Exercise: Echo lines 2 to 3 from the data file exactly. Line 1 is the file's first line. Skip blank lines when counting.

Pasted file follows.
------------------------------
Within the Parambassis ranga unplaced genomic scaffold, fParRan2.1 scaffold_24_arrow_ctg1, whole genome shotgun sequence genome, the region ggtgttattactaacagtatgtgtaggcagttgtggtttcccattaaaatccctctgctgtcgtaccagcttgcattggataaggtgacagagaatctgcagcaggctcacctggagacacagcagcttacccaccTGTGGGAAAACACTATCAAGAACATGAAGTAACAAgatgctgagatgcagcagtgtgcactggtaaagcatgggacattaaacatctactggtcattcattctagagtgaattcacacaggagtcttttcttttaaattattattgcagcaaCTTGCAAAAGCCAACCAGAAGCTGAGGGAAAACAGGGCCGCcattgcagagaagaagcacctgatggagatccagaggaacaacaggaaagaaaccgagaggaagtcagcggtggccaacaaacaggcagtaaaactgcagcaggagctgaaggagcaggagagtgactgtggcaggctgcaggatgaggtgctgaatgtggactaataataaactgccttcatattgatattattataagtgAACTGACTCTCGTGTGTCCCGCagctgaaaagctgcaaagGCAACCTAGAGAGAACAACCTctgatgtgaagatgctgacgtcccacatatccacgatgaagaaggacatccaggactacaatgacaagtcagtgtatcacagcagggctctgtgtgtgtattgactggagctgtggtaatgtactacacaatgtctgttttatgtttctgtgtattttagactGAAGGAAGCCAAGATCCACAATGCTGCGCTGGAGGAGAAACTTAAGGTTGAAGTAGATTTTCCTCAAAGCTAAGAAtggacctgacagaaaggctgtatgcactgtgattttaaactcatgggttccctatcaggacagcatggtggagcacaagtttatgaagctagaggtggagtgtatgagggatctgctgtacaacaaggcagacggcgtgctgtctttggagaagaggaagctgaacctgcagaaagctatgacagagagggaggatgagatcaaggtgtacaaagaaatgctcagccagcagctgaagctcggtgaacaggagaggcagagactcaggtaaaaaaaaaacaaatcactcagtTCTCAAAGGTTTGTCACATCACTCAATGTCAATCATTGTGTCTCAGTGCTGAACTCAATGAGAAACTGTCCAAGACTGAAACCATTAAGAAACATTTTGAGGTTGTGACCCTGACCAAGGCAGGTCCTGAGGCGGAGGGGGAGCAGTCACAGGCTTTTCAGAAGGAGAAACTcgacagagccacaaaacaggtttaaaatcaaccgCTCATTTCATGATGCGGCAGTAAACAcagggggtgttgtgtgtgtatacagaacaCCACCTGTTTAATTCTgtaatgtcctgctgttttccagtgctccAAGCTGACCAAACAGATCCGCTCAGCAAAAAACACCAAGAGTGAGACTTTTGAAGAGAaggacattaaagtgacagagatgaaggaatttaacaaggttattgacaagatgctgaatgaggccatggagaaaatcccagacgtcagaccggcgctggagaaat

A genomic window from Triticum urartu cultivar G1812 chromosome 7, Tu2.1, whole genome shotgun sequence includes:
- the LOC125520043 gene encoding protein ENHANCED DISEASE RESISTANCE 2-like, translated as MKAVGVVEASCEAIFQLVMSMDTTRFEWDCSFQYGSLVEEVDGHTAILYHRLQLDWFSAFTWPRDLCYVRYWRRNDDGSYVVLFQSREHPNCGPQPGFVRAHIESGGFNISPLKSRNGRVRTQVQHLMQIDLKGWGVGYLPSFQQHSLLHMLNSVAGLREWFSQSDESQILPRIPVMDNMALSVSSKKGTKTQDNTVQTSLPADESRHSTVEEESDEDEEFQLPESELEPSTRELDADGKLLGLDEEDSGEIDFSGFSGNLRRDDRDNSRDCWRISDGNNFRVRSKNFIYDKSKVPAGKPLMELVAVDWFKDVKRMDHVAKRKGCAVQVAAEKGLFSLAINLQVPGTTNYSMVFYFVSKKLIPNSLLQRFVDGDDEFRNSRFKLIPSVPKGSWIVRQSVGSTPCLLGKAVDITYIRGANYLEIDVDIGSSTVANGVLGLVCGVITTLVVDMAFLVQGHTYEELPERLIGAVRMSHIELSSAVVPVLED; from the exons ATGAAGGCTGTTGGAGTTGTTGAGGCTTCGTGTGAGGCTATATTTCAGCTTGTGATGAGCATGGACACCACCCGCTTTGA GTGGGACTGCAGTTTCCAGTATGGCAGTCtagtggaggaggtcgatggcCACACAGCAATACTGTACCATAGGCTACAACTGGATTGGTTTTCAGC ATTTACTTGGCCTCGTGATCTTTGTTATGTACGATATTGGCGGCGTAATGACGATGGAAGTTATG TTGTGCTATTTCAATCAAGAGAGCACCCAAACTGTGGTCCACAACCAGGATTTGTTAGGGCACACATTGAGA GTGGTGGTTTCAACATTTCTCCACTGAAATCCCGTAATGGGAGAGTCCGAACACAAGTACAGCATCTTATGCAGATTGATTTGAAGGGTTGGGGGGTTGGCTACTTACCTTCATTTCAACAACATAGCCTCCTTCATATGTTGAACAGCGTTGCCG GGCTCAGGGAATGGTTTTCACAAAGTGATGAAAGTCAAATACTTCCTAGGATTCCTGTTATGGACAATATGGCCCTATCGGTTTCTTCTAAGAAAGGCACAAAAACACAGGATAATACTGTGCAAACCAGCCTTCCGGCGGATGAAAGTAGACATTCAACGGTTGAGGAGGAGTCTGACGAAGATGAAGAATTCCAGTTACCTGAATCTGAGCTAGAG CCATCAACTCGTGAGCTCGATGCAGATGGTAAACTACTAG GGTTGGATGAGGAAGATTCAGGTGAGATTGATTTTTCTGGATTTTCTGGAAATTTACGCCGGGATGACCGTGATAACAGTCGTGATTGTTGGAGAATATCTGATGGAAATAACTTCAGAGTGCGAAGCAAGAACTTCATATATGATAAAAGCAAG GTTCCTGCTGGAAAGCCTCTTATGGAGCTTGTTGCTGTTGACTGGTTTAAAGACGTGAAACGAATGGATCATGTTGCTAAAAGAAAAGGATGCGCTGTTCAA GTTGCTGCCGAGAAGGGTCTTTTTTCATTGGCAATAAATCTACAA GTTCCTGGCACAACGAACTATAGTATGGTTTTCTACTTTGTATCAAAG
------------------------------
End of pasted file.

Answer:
A genomic window from Triticum urartu cultivar G1812 chromosome 7, Tu2.1, whole genome shotgun sequence includes:
- the LOC125520043 gene encoding protein ENHANCED DISEASE RESISTANCE 2-like, translated as MKAVGVVEASCEAIFQLVMSMDTTRFEWDCSFQYGSLVEEVDGHTAILYHRLQLDWFSAFTWPRDLCYVRYWRRNDDGSYVVLFQSREHPNCGPQPGFVRAHIESGGFNISPLKSRNGRVRTQVQHLMQIDLKGWGVGYLPSFQQHSLLHMLNSVAGLREWFSQSDESQILPRIPVMDNMALSVSSKKGTKTQDNTVQTSLPADESRHSTVEEESDEDEEFQLPESELEPSTRELDADGKLLGLDEEDSGEIDFSGFSGNLRRDDRDNSRDCWRISDGNNFRVRSKNFIYDKSKVPAGKPLMELVAVDWFKDVKRMDHVAKRKGCAVQVAAEKGLFSLAINLQVPGTTNYSMVFYFVSKKLIPNSLLQRFVDGDDEFRNSRFKLIPSVPKGSWIVRQSVGSTPCLLGKAVDITYIRGANYLEIDVDIGSSTVANGVLGLVCGVITTLVVDMAFLVQGHTYEELPERLIGAVRMSHIELSSAVVPVLED; from the exons ATGAAGGCTGTTGGAGTTGTTGAGGCTTCGTGTGAGGCTATATTTCAGCTTGTGATGAGCATGGACACCACCCGCTTTGA GTGGGACTGCAGTTTCCAGTATGGCAGTCtagtggaggaggtcgatggcCACACAGCAATACTGTACCATAGGCTACAACTGGATTGGTTTTCAGC ATTTACTTGGCCTCGTGATCTTTGTTATGTACGATATTGGCGGCGTAATGACGATGGAAGTTATG TTGTGCTATTTCAATCAAGAGAGCACCCAAACTGTGGTCCACAACCAGGATTTGTTAGGGCACACATTGAGA GTGGTGGTTTCAACATTTCTCCACTGAAATCCCGTAATGGGAGAGTCCGAACACAAGTACAGCATCTTATGCAGATTGATTTGAAGGGTTGGGGGGTTGGCTACTTACCTTCATTTCAACAACATAGCCTCCTTCATATGTTGAACAGCGTTGCCG GGCTCAGGGAATGGTTTTCACAAAGTGATGAAAGTCAAATACTTCCTAGGATTCCTGTTATGGACAATATGGCCCTATCGGTTTCTTCTAAGAAAGGCACAAAAACACAGGATAATACTGTGCAAACCAGCCTTCCGGCGGATGAAAGTAGACATTCAACGGTTGAGGAGGAGTCTGACGAAGATGAAGAATTCCAGTTACCTGAATCTGAGCTAGAG CCATCAACTCGTGAGCTCGATGCAGATGGTAAACTACTAG GGTTGGATGAGGAAGATTCAGGTGAGATTGATTTTTCTGGATTTTCTGGAAATTTACGCCGGGATGACCGTGATAACAGTCGTGATTGTTGGAGAATATCTGATGGAAATAACTTCAGAGTGCGAAGCAAGAACTTCATATATGATAAAAGCAAG GTTCCTGCTGGAAAGCCTCTTATGGAGCTTGTTGCTGTTGACTGGTTTAAAGACGTGAAACGAATGGATCATGTTGCTAAAAGAAAAGGATGCGCTGTTCAA GTTGCTGCCGAGAAGGGTCTTTTTTCATTGGCAATAAATCTACAA GTTCCTGGCACAACGAACTATAGTATGGTTTTCTACTTTGTATCAAAG